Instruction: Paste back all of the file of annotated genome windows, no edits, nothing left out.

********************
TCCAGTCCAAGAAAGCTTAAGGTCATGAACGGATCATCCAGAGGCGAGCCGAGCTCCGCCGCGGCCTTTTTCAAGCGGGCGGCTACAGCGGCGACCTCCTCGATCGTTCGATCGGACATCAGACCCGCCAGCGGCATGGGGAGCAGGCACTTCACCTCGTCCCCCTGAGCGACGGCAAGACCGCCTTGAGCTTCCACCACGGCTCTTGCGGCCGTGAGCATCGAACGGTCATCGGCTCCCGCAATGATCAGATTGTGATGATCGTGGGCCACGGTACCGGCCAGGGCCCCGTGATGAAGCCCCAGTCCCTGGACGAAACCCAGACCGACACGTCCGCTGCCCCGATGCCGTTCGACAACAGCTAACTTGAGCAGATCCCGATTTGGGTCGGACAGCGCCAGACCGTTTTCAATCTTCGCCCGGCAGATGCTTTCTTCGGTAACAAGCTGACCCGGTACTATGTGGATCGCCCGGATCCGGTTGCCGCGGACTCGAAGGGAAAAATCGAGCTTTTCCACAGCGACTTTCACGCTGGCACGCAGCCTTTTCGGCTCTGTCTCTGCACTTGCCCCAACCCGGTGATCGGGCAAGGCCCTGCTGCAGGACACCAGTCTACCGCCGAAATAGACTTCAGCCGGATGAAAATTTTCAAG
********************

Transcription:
TCCAGTCCAAGAAAGCTTAAGGTCATGAACGGATCATCCAGAGGCGAGCCGAGCTCCGCCGCGGCCTTTTTCAAGCGGGCGGCTACAGCGGCGACCTCCTCGATCGTTCGATCGGACATCAGACCCGCCAGCGGCATGGGGAGCAGGCACTTCACCTCGTCCCCCTGAGCGACGGCAAGACCGCCTTGAGCTTCCACCACGGCTCTTGCGGCCGTGAGCATCGAACGGTCATCGGCTCCCGCAATGATCAGATTGTGATGATCGTGGGCCACGGTACCGGCCAGGGCCCCGTGATGAAGCCCCAGTCCCTGGACGAAACCCAGACCGACACGTCCGCTGCCCCGATGCCGTTCGACAACAGCTAACTTGAGCAGATCCCGATTTGGGTCGGACAGCGCCAGACCGTTTTCAATCTTCGCCCGGCAGATGCTTTCTTCGGTAACAAGCTGACCCGGTACTATGTGGATCGCCCGGATCCGGTTGCCGCGGACTCGAAGGGAAAAATCGAGCTTTTCCACAGCGACTTTCACGCTGGCACGCAGCCTTTTCGGCTCTGTCTCTGCACTTGCCCCAACCCGGTGATCGGGCAAGGCCCTGCTGCAGGACACCAGTCTACCGCCGAAATAGACTTCAGCCGGATGAAAATTTTCAAG